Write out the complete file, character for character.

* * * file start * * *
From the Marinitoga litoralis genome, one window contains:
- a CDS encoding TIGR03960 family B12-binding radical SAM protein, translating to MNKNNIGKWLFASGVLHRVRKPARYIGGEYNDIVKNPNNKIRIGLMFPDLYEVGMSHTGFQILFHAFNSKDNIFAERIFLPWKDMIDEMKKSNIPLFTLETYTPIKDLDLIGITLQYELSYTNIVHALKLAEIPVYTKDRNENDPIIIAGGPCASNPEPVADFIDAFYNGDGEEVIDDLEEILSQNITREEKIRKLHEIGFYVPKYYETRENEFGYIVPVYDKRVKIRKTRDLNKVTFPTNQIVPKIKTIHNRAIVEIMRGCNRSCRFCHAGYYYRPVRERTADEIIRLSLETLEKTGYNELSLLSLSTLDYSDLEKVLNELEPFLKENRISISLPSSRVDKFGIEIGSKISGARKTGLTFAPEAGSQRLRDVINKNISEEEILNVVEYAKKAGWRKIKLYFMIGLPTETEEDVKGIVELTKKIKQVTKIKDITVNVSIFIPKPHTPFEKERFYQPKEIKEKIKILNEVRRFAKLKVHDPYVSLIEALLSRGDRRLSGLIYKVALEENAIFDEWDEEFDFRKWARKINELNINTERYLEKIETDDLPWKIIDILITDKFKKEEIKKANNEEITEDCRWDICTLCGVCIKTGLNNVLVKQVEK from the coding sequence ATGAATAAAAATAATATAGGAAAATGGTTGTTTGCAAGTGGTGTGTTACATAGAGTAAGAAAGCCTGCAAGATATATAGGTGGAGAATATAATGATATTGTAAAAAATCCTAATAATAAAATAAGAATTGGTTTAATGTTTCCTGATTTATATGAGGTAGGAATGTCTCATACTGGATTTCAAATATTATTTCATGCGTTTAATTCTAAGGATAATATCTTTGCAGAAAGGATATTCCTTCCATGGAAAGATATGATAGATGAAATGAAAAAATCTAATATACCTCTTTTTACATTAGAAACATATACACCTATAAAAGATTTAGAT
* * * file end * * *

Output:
From the Marinitoga litoralis genome, one window contains:
- a CDS encoding TIGR03960 family B12-binding radical SAM protein, translating to MNKNNIGKWLFASGVLHRVRKPARYIGGEYNDIVKNPNNKIRIGLMFPDLYEVGMSHTGFQILFHAFNSKDNIFAERIFLPWKDMIDEMKKSNIPLFTLETYTPIKDLDLIGITLQYELSYTNIVHALKLAEIPVYTKDRNENDPIIIAGGPCASNPEPVADFIDAFYNGDGEEVIDDLEEILSQNITREEKIRKLHEIGFYVPKYYETRENEFGYIVPVYDKRVKIRKTRDLNKVTFPTNQIVPKIKTIHNRAIVEIMRGCNRSCRFCHAGYYYRPVRERTADEIIRLSLETLEKTGYNELSLLSLSTLDYSDLEKVLNELEPFLKENRISISLPSSRVDKFGIEIGSKISGARKTGLTFAPEAGSQRLRDVINKNISEEEILNVVEYAKKAGWRKIKLYFMIGLPTETEEDVKGIVELTKKIKQVTKIKDITVNVSIFIPKPHTPFEKERFYQPKEIKEKIKILNEVRRFAKLKVHDPYVSLIEALLSRGDRRLSGLIYKVALEENAIFDEWDEEFDFRKWARKINELNINTERYLEKIETDDLPWKIIDILITDKFKKEEIKKANNEEITEDCRWDICTLCGVCIKTGLNNVLVKQVEK from the coding sequence ATGAATAAAAATAATATAGGAAAATGGTTGTTTGCAAGTGGTGTGTTACATAGAGTAAGAAAGCCTGCAAGATATATAGGTGGAGAATATAATGATATTGTAAAAAATCCTAATAATAAAATAAGAATTGGTTTAATGTTTCCTGATTTATATGAGGTAGGAATGTCTCATACTGGATTTCAAATATTATTTCATGCGTTTAATTCTAAGGATAATATCTTTGCAGAAAGGATATTCCTTCCATGGAAAGATATGATAGATGAAATGAAAAAATCTAATATACCTCTTTTTACATTAGAAACATATACACCTATAAAAGATTTAGAT